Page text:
Three separate stories that may be interrelated:
1. The players and the NFL are working to negotiate a new Collective Bargaining Agreement (CBA).
2. The Supreme Court ruled in a case of American Needle vs the NFL that for the sake of buying apparel, the NFL is 32 teams and not one company.
3. The House is following up a previous investigation to see what steps the NFL has taken to prevent head injuries.
The more interesting story has to do with the following points:
A. The NFL has a deal to buy helmets exclusively from Riddell.
B. The NFL does no independent testing on the helmets, nor do they require certain standards.
C. If a player wanted to wear a different brand of helmet that he felt could protect him better, he can't.
To the outside world, it appears that the NFL has apparently made earning money from licensing equipment a priority over player safety. To the House, it apparently looks the same way. To the players, well, anybody want to speak up on this one? Kurt Warner, perhaps....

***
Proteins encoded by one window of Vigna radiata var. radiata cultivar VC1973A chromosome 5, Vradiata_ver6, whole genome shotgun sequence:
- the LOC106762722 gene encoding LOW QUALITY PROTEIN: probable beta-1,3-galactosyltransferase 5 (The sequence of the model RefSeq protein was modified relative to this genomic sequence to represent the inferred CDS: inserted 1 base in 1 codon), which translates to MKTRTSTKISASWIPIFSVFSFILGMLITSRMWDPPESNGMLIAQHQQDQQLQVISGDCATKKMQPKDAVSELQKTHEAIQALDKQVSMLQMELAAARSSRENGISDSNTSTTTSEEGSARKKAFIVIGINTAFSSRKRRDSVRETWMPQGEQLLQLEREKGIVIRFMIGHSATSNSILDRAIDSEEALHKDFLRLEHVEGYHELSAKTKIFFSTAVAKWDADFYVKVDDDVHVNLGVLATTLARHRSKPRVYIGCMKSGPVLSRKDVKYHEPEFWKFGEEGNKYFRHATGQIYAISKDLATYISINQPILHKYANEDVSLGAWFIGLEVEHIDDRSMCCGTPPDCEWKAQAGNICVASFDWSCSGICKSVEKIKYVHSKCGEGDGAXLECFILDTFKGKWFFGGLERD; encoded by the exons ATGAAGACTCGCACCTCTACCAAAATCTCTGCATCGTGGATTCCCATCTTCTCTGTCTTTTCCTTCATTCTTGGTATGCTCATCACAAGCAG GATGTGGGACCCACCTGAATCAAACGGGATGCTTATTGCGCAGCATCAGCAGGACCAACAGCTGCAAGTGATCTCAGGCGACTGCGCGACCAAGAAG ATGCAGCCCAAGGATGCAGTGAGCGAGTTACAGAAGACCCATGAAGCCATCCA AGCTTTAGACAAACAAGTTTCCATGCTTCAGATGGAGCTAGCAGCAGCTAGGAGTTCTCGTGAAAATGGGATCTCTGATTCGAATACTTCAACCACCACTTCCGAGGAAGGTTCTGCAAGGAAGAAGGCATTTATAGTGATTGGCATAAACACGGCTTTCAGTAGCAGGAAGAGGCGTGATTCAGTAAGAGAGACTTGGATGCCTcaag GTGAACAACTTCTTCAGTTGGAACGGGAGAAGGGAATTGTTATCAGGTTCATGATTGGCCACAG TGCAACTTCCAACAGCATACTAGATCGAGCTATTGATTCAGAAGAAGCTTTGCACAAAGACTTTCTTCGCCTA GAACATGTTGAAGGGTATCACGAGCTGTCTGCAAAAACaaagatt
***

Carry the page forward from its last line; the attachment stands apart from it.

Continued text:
So going forward, will the Supreme Court ruling nullify the NFL's licensing of equipment?
Will the CBA have wording that allows a player a choice of protective equipment?
Will the House force independent testing of equipment and therefore require the NFL to use the best equipment and not the one that pays them the most money?
The NFL is powerful, to be sure, but it is finding that there are forces beyond its reach. For the players, and us fans, that is a good thing.